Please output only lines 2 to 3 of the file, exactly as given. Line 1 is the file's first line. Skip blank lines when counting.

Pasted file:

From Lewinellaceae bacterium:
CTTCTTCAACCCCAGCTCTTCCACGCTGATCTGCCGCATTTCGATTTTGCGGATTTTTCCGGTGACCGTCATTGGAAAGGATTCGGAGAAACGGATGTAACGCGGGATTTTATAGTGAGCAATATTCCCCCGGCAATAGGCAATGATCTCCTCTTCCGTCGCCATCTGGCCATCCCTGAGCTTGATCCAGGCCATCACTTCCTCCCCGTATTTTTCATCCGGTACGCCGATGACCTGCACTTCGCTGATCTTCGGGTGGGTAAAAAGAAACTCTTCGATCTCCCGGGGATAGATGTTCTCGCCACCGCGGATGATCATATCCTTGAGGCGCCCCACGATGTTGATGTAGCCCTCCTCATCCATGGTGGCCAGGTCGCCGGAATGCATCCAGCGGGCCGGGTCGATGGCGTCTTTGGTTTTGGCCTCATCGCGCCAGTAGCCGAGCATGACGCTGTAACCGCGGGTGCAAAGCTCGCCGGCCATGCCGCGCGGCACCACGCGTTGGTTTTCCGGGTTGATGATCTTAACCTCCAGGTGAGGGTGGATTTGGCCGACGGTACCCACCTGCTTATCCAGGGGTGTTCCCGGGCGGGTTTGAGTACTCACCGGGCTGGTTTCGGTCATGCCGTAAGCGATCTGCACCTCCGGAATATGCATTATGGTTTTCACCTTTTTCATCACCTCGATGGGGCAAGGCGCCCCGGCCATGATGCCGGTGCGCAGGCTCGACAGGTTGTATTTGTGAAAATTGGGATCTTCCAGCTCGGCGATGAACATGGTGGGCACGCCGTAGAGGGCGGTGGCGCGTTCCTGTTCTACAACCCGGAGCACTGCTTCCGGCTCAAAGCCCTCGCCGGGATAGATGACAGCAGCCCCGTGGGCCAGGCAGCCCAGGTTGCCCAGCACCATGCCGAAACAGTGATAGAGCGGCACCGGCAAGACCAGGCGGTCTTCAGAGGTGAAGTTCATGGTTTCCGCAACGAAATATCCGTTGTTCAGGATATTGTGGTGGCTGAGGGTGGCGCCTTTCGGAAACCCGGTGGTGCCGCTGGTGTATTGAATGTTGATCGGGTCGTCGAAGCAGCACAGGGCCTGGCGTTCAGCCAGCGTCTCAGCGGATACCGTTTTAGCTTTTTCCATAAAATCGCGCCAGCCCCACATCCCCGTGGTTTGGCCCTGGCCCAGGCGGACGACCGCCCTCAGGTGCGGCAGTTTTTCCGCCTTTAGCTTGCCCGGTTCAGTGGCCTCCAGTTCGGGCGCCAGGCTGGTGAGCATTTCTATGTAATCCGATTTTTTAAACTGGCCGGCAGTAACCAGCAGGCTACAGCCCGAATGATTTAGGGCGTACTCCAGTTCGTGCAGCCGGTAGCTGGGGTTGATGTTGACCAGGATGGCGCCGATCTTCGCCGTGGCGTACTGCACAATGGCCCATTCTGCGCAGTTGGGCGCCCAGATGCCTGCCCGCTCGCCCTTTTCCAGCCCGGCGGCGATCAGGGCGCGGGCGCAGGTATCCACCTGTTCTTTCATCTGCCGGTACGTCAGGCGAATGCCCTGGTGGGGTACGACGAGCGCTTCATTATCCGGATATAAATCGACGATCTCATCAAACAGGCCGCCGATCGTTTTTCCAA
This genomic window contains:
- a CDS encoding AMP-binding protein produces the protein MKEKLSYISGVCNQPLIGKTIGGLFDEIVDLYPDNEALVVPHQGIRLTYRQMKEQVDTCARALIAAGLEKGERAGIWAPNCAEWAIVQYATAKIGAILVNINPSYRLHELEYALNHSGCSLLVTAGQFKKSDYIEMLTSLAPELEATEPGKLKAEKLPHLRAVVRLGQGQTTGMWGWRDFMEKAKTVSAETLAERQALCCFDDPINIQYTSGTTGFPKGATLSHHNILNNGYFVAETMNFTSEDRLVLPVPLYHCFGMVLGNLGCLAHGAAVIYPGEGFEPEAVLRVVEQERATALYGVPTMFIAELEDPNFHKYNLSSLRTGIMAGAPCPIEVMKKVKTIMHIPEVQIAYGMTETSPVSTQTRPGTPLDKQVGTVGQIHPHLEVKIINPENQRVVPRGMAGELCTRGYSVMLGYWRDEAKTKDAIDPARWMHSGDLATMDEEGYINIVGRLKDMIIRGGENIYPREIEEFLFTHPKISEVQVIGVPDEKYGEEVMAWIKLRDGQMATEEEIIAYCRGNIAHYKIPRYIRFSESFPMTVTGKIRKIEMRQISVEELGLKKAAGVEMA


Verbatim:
CTTCTTCAACCCCAGCTCTTCCACGCTGATCTGCCGCATTTCGATTTTGCGGATTTTTCCGGTGACCGTCATTGGAAAGGATTCGGAGAAACGGATGTAACGCGGGATTTTATAGTGAGCAATATTCCCCCGGCAATAGGCAATGATCTCCTCTTCCGTCGCCATCTGGCCATCCCTGAGCTTGATCCAGGCCATCACTTCCTCCCCGTATTTTTCATCCGGTACGCCGATGACCTGCACTTCGCTGATCTTCGGGTGGGTAAAAAGAAACTCTTCGATCTCCCGGGGATAGATGTTCTCGCCACCGCGGATGATCATATCCTTGAGGCGCCCCACGATGTTGATGTAGCCCTCCTCATCCATGGTGGCCAGGTCGCCGGAATGCATCCAGCGGGCCGGGTCGATGGCGTCTTTGGTTTTGGCCTCATCGCGCCAGTAGCCGAGCATGACGCTGTAACCGCGGGTGCAAAGCTCGCCGGCCATGCCGCGCGGCACCACGCGTTGGTTTTCCGGGTTGATGATCTTAACCTCCAGGTGAGGGTGGATTTGGCCGACGGTACCCACCTGCTTATCCAGGGGTGTTCCCGGGCGGGTTTGAGTACTCACCGGGCTGGTTTCGGTCATGCCGTAAGCGATCTGCACCTCCGGAATATGCATTATGGTTTTCACCTTTTTCATCACCTCGATGGGGCAAGGCGCCCCGGCCATGATGCCGGTGCGCAGGCTCGACAGGTTGTATTTGTGAAAATTGGGATCTTCCAGCTCGGCGATGAACATGGTGGGCACGCCGTAGAGGGCGGTGGCGCGTTCCTGTTCTACAACCCGGAGCACTGCTTCCGGCTCAAAGCCCTCGCCGGGATAGATGACAGCAGCCCCGTGGGCCAGGCAGCCCAGGTTGCCCAGCACCATGCCGAAACAGTGATAGAGCGGCACCGGCAAGACCAGGCGGTCTTCAGAGGTGAAGTTCATGGTTTCCGCAACGAAATATCCGTTGTTCAGGATATTGTGGTGGCTGAGGGTGGCGCCTTTCGGAAACCCGGTGGTGCCGCTGGTGTATTGAATGTTGATCGGGTCGTCGAAGCAGCACAGGGCCTGGCGTTCAGCCAGCGTCTCAGCGGATACCGTTTTAGCTTTTTCCATAAAATCGCGCCAGCCCCACATCCCCGTGGTTTGGCCCTGGCCCAGGCGGACGACCGCCCTCAGGTGCGGCAGTTTTTCCGCCTTTAGCTTGCCCGGTTCAGTGGCCTCCAGTTCGGGCGCCAGGCTGGTGAGCATTTCTATGTAATCCGATTTTTTAAACTGGCCGGCAGTAACCAGCAGGCTACAGCCCGAATGATTTAGGGCGTACTCCAGTTCGTGCAGCCGGTAGCTGGGGTTGATGTTGACCAGGATGGCGCCGATCTTCGCCGTGGCGTACTGCACAATGGCCCATTCTGCGCAGTTGGGCGCCCAGATGCCTGCCCGCTCGCCCTTTTCCAGCCCGGCGGCGATCAGGGCGCGGGCGCAGGTATCCACCTGTTCTTTCATCTGCCGGTACGTCAGGCGAATGCCCTGGTGGGGTACGACGAGCGCTTCATTATCCGGATATAAATCGACGATCTCATCAAACAGGCCGCCGATCGTTTTTCCAA
This genomic window contains: